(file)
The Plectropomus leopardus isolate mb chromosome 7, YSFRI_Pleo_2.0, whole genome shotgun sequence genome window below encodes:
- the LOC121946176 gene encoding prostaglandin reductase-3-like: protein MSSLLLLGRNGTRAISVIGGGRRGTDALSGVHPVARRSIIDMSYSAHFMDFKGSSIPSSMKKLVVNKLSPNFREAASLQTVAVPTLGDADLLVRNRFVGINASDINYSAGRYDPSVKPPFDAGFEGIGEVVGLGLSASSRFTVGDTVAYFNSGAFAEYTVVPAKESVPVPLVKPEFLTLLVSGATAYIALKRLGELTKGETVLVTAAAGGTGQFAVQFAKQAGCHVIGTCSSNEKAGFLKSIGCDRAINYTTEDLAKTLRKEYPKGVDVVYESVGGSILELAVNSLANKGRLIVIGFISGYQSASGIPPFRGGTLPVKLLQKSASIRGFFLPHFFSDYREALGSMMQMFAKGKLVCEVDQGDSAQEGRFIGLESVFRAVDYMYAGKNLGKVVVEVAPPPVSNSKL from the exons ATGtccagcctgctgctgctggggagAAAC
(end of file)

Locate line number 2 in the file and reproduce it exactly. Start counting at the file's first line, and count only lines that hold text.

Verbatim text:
- the LOC121946176 gene encoding prostaglandin reductase-3-like: protein MSSLLLLGRNGTRAISVIGGGRRGTDALSGVHPVARRSIIDMSYSAHFMDFKGSSIPSSMKKLVVNKLSPNFREAASLQTVAVPTLGDADLLVRNRFVGINASDINYSAGRYDPSVKPPFDAGFEGIGEVVGLGLSASSRFTVGDTVAYFNSGAFAEYTVVPAKESVPVPLVKPEFLTLLVSGATAYIALKRLGELTKGETVLVTAAAGGTGQFAVQFAKQAGCHVIGTCSSNEKAGFLKSIGCDRAINYTTEDLAKTLRKEYPKGVDVVYESVGGSILELAVNSLANKGRLIVIGFISGYQSASGIPPFRGGTLPVKLLQKSASIRGFFLPHFFSDYREALGSMMQMFAKGKLVCEVDQGDSAQEGRFIGLESVFRAVDYMYAGKNLGKVVVEVAPPPVSNSKL from the exons ATGtccagcctgctgctgctggggagAAAC